Hmm. I layered this one a bit more, as I felt that it needed something to tie the abstract background with the portrait. Perhaps I need to be a bit more abstract with the portraits. Hmmm…
I’ve started another one, but this time…I began with a charcoal drawing on the canvas. I have also added some texture to the canvas, but it actually relates to the image, as opposed to the two paintings above. We’ll see how this one goes!
I found that the charcoal sort of smeared when I went over it with the acrylic medium, so I actually put most of the medium on the background.
I’ve also got a woodblock that I have to make some progress on. I’m not using the gourmet shina plywood, but some other plywood from Woodcraft, a store in Woburn. This is a royal pain. I’m so spoiled with the shina plywood. This other plywood splinters, is hard to cut, and is a general pain. It’s made me sort of drag my feet about carving it. I need to finish it up though! Hopefully, I’ll have some prints next week to show of it.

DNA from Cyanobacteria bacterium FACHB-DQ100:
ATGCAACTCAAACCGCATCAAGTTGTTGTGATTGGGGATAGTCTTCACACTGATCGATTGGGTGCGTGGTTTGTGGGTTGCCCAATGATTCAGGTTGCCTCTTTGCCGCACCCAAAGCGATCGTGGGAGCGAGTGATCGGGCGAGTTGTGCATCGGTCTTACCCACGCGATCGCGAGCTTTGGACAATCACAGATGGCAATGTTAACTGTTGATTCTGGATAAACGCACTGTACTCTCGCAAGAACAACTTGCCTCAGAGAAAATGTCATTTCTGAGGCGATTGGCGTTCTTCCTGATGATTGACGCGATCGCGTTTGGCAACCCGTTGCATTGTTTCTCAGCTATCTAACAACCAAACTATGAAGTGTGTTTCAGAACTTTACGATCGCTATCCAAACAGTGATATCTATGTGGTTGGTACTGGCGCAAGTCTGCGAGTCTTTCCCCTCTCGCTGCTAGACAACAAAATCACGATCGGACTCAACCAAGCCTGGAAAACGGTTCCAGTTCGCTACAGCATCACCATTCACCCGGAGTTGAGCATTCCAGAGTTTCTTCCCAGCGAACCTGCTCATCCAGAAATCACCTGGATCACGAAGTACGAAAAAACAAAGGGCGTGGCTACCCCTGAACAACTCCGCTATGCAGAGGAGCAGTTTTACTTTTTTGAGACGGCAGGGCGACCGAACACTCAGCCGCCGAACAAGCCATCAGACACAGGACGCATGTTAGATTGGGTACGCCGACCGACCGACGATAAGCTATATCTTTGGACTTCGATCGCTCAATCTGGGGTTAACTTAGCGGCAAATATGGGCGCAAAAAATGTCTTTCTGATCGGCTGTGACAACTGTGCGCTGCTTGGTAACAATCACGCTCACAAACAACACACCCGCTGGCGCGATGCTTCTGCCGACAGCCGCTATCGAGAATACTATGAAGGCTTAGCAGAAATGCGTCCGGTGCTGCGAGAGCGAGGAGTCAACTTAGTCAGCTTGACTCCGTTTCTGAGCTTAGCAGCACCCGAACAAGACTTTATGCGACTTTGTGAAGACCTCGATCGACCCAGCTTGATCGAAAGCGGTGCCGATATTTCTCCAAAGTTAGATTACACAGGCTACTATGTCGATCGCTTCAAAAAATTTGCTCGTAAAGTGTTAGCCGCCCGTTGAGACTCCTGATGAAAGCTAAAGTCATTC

The opening reception for the portrait show that I have a drawing in is this Friday! So, if you are in the area…please stop by the Belmont Gallery of Art between 6-8pm on Friday. I’ll be there!
Filed under: painting, printmaking | Tags: absract, art, artist, Paint, painting, printmaking, visual art